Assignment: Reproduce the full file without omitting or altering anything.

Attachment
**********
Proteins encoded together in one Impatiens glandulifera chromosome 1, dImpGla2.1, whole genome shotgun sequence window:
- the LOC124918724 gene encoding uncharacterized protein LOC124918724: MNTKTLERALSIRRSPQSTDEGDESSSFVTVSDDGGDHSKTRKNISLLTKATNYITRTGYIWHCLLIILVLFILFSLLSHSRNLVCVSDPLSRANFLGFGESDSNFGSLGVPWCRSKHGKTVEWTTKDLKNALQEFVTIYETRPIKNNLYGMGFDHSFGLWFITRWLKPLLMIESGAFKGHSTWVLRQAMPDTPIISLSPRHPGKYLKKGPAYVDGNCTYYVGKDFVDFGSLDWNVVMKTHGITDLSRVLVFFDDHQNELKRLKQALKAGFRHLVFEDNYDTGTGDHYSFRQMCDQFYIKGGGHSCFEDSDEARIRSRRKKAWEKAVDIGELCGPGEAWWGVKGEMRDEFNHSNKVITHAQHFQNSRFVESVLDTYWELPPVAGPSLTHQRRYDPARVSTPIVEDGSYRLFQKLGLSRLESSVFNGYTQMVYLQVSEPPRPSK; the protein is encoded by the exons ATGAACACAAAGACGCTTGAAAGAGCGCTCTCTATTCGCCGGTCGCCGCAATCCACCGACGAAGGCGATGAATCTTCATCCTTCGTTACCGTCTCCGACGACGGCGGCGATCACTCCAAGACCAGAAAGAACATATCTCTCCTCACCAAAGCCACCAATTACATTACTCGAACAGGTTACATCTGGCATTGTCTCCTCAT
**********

Proteins encoded together in one Impatiens glandulifera chromosome 1, dImpGla2.1, whole genome shotgun sequence window:
- the LOC124918724 gene encoding uncharacterized protein LOC124918724: MNTKTLERALSIRRSPQSTDEGDESSSFVTVSDDGGDHSKTRKNISLLTKATNYITRTGYIWHCLLIILVLFILFSLLSHSRNLVCVSDPLSRANFLGFGESDSNFGSLGVPWCRSKHGKTVEWTTKDLKNALQEFVTIYETRPIKNNLYGMGFDHSFGLWFITRWLKPLLMIESGAFKGHSTWVLRQAMPDTPIISLSPRHPGKYLKKGPAYVDGNCTYYVGKDFVDFGSLDWNVVMKTHGITDLSRVLVFFDDHQNELKRLKQALKAGFRHLVFEDNYDTGTGDHYSFRQMCDQFYIKGGGHSCFEDSDEARIRSRRKKAWEKAVDIGELCGPGEAWWGVKGEMRDEFNHSNKVITHAQHFQNSRFVESVLDTYWELPPVAGPSLTHQRRYDPARVSTPIVEDGSYRLFQKLGLSRLESSVFNGYTQMVYLQVSEPPRPSK; the protein is encoded by the exons ATGAACACAAAGACGCTTGAAAGAGCGCTCTCTATTCGCCGGTCGCCGCAATCCACCGACGAAGGCGATGAATCTTCATCCTTCGTTACCGTCTCCGACGACGGCGGCGATCACTCCAAGACCAGAAAGAACATATCTCTCCTCACCAAAGCCACCAATTACATTACTCGAACAGGTTACATCTGGCATTGTCTCCTCAT